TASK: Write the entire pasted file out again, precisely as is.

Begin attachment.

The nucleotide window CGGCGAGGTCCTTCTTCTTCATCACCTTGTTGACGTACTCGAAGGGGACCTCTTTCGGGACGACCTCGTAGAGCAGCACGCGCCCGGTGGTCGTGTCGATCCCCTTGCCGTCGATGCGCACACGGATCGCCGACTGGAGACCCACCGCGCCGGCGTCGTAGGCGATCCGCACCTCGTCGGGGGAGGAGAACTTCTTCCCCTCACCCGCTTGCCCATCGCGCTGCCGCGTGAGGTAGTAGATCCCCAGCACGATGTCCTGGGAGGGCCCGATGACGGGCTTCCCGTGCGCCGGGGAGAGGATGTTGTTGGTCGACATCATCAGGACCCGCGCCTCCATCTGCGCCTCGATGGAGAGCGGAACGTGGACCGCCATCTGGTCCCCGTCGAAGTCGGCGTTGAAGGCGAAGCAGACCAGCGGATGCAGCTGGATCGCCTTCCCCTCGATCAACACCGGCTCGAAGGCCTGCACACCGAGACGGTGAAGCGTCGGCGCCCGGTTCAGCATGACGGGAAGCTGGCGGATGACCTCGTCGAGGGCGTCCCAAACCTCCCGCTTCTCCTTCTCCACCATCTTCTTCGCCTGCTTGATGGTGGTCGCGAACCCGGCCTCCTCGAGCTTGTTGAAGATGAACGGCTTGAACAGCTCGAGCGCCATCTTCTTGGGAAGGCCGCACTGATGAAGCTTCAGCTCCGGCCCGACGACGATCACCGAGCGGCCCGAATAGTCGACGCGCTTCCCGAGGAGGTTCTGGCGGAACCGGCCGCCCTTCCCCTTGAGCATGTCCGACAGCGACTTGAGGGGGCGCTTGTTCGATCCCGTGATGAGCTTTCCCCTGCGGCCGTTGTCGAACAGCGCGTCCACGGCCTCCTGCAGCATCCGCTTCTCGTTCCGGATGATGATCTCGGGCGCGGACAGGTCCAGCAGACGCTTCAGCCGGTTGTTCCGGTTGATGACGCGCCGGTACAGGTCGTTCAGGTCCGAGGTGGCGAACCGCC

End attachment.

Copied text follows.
The nucleotide window CGGCGAGGTCCTTCTTCTTCATCACCTTGTTGACGTACTCGAAGGGGACCTCTTTCGGGACGACCTCGTAGAGCAGCACGCGCCCGGTGGTCGTGTCGATCCCCTTGCCGTCGATGCGCACACGGATCGCCGACTGGAGACCCACCGCGCCGGCGTCGTAGGCGATCCGCACCTCGTCGGGGGAGGAGAACTTCTTCCCCTCACCCGCTTGCCCATCGCGCTGCCGCGTGAGGTAGTAGATCCCCAGCACGATGTCCTGGGAGGGCCCGATGACGGGCTTCCCGTGCGCCGGGGAGAGGATGTTGTTGGTCGACATCATCAGGACCCGCGCCTCCATCTGCGCCTCGATGGAGAGCGGAACGTGGACCGCCATCTGGTCCCCGTCGAAGTCGGCGTTGAAGGCGAAGCAGACCAGCGGATGCAGCTGGATCGCCTTCCCCTCGATCAACACCGGCTCGAAGGCCTGCACACCGAGACGGTGAAGCGTCGGCGCCCGGTTCAGCATGACGGGAAGCTGGCGGATGACCTCGTCGAGGGCGTCCCAAACCTCCCGCTTCTCCTTCTCCACCATCTTCTTCGCCTGCTTGATGGTGGTCGCGAACCCGGCCTCCTCGAGCTTGTTGAAGATGAACGGCTTGAACAGCTCGAGCGCCATCTTCTTGGGAAGGCCGCACTGATGAAGCTTCAGCTCCGGCCCGACGACGATCACCGAGCGGCCCGAATAGTCGACGCGCTTCCCGAGGAGGTTCTGGCGGAACCGGCCGCCCTTCCCCTTGAGCATGTCCGACAGCGACTTGAGGGGGCGCTTGTTCGATCCCGTGATGAGCTTTCCCCTGCGGCCGTTGTCGAACAGCGCGTCCACGGCCTCCTGCAGCATCCGCTTCTCGTTCCGGATGATGATCTCGGGCGCGGACAGGTCCAGCAGACGCTTCAGCCGGTTGTTCCGGTTGATGACGCGCCGGTACAGGTCGTTCAGGTCCGAGGTGGCGAACCGCC